So-called hyperhidrosis could be an indicator of cancer, as Mayo Clinic has made clear that this type of sweating is not related to heat or exercise.
The UK Cancer Research Center lists “intense night sweats” as a major marker of cancer.
Why do people sweat?
The charity explained that sweating is how to keep the body cool, and there are sweat glands almost all over the body. And people tend to sweat more in the following circumstances:
• TE weather is hot.
• Playing sports.
• Tension, anger and discomfort.
• Entering menopause (women only).
• the disease.
• We take medicines that cause sweating.
And some types of cancer make a person sweat more than usual. These include:
• Hodgkin lymphoma.
Carcinoid tumors (a slow-growing type of neuroendocrine gland).
• blood cancer.
• Liver Cancer.
Hormone levels may change due to cancer, which may lead to hot flashes and sweating.
There are over 200 different types of cancer, which can cause many different symptoms.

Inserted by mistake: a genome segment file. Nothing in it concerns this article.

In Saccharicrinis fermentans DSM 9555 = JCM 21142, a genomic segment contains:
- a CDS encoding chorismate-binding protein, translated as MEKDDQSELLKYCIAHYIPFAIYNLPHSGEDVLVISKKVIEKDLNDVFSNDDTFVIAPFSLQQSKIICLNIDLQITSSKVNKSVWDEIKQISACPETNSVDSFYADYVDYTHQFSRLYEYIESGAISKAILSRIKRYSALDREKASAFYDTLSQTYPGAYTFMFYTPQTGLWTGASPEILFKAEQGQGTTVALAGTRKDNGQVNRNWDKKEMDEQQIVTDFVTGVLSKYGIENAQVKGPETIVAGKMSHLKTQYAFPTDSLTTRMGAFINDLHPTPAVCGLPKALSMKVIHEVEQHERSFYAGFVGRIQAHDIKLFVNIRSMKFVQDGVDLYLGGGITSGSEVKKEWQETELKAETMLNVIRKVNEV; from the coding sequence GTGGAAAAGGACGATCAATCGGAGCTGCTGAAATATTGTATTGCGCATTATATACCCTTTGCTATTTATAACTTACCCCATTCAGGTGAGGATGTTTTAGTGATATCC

Cancer Research UK said “most cases are in people 50 years of age or over,” with the disease spreading with age.
The charity advised that “no matter how old you are, it is always best to listen to your body and talk to your doctor if something does not look right.”
Starting in the upper body, signs of cancer can include “a disturbing voice, hoarseness, or a cough that does not go away.”
As the focus continues on the mouth, another sign of cancer may be a mouth or tongue ulcer that lasts for more than three weeks.
Moving to the chest, heartburn or persistent indigestion should be examined by a doctor.
For men and women, an unusual change in the size, shape, or texture of breast tissue may be troublesome, and this includes nipple or skin changes as well.
And when moving into the stomach, there may be a loss of appetite for constant bloating.
Bowel habits may also change, which may consist of constipation or looser stools. And if there is any blood in the stool or urine (except for menstruation), then this should be taken very seriously as well.
Unexplained vaginal bleeding, between menstrual periods, after menopause, or after sex should be examined.
Any problems related to urination (for both sexes) should be discussed with a GP.
Other signs of cancer include:
Unexplained weight loss.
Unexplained pain or soreness.
Unusual swelling anywhere on the body.
A new mole appears.
A sore that does not heal.
Early diagnosis of cancer is likely to lead to successful treatment of the disease.